Walter Channing Jr. was a man who recognized potential, be it in entrepreneurs looking to start businesses, winemakers or the hunks of trees that called to him to be sculpted into works of art.

The sculptor, venture capitalist and co-founder of Channing Daughters Winery in Bridgehampton died, surrounded by his family members, March 12 in Southampton from complications from dementia, his family said. He was 74.

"An immensely imaginative guy," Channing was a "talent scout for people who are worth taking a risk on," said Larry Perrine, founding partner, co-owner and chief executive of the winery. When it came to wood or people, it was "all about the potential and then being supportive and revealing that potential."

As a founder and partner of venture capital business C.W. Group, with specialties in health care and biotech, Channing "attended religiously" major medical conventions, scouting for new ideas and people who were "worth taking a risk on," Perrine said.

A driven person himself, Channing "loved people of accomplishment, no matter what their area -- a mechanic or a Nobel laureate," said his wife of nearly 25 years, Molly Seagrave Channing.

Channing Sculpture Garden in Bridgehampton is shown in a photo from May 15, 2012. Photo Credit: Ian J. Stark

Also a lover of nature, her husband had a special respect for trees, sculpting some into immense objects, such as giant pencils, as well as a variety of playful creatures and the human form, primarily using "wood that died of natural causes," his wife said. He was the "scavenger of all scavengers" whom highway workers called if a huge tree toppled down, saying, "If you come and get it, you can have it."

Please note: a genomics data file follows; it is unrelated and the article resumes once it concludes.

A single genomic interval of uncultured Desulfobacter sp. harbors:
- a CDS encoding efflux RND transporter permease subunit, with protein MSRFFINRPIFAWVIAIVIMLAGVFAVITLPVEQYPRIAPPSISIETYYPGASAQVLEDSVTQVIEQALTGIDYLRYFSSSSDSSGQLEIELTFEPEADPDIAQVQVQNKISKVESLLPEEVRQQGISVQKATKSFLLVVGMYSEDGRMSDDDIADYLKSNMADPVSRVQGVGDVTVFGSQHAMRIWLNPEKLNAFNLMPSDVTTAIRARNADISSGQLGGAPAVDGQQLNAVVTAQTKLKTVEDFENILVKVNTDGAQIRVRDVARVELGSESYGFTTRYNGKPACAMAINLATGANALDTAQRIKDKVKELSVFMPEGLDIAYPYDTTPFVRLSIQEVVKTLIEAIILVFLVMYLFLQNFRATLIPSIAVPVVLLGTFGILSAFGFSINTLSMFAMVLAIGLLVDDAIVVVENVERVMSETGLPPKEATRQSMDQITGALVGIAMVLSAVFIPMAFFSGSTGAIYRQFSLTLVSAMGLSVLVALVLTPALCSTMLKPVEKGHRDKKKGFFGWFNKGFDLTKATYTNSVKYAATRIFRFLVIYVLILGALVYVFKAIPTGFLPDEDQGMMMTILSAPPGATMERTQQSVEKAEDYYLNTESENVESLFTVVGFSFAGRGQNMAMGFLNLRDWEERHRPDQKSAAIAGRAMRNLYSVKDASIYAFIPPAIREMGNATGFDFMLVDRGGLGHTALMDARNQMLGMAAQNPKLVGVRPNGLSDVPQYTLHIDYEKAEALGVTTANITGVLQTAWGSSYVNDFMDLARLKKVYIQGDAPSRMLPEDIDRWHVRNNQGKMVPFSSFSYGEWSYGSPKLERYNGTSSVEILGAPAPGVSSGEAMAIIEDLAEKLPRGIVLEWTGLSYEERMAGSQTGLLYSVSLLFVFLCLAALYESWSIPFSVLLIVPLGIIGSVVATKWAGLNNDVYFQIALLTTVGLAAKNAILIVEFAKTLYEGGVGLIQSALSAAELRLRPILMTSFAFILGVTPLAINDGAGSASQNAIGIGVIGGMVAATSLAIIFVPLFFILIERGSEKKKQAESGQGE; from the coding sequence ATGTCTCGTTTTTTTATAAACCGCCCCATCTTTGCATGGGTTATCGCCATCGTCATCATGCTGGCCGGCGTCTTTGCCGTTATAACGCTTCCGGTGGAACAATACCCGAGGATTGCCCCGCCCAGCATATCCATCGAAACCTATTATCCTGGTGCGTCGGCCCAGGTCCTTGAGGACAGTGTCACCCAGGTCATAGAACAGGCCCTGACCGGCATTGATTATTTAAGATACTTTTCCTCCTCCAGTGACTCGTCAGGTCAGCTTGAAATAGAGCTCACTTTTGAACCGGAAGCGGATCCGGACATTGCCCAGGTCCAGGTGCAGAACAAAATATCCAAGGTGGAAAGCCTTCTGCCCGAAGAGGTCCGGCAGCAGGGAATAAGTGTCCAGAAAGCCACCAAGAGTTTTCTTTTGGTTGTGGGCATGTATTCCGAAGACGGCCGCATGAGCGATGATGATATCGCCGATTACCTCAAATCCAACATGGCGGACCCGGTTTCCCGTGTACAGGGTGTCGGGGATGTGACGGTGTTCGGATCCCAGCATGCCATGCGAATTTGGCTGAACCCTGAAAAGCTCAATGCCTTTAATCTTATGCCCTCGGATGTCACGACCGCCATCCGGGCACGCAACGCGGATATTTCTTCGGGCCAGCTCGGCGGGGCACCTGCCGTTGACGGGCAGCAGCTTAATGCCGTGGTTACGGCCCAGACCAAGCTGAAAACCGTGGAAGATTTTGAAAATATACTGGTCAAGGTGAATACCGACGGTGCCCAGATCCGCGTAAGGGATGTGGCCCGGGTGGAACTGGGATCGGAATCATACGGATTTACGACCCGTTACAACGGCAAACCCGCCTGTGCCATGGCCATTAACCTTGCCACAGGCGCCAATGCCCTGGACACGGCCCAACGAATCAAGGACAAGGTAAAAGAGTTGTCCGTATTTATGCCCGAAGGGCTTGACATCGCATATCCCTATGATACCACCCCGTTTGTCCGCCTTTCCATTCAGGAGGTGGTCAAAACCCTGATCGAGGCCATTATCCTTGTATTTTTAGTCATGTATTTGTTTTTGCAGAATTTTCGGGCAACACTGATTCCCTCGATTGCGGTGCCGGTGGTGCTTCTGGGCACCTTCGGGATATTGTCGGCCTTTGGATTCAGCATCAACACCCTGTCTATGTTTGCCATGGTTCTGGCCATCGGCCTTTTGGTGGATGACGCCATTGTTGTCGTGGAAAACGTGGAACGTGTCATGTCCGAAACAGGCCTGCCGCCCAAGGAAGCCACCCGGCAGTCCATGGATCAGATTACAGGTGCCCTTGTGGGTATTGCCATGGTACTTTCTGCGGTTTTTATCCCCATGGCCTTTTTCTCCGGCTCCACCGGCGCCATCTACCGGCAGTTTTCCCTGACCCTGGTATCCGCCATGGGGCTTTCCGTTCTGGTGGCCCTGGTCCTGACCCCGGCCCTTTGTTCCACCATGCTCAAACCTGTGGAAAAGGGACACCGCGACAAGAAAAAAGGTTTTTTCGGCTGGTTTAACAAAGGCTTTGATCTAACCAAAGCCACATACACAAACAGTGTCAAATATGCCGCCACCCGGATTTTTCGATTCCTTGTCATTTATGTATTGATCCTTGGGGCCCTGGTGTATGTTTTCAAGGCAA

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He loved to "play with people's expectations," she said, with many of his larger pieces displayed on the winery grounds, including its sculpture garden. Images of inverted trees grace the labels of several types of Channing Daughters wine. Channing planted his first chardonnay vines in 1982, according to the winery website.

"The 'metaphysical twang' he brought to the world" is what he would most want to be remembered for, she said. That was one of his favorite expressions, describing "his art, his personality, and his sense of humor."

Born Sept. 23, 1940, in Boston, Channing was awarded an economics degree from Harvard College and an MBA from the Harvard Business School. He then headed to New York City where he went into health care consulting and later venture capital.

Already bitten by the tree bug -- he did tree trimming as a youth, his wife said, and shared his father's hobby of working with wood -- Channing developed a new mission, that of retrieving and reincarnating discarded trees, stumps and pieces of wood. He was also a distance swimmer.

He retired from his venture capital business in 2009, his wife said.

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In addition to his wife, he is survived by four daughters, Francesca Channing-Secco and Isabella Channing-Secco, both of Manhattan, and Sylvia Channing and Nina Channing, both of Bridgehampton. His first marriage, to actress Stockard Channing, ended in divorce, and his second wife, Rosina Secco, died in 1987.

A memorial is planned for April 25, his wife said, with further details to follow.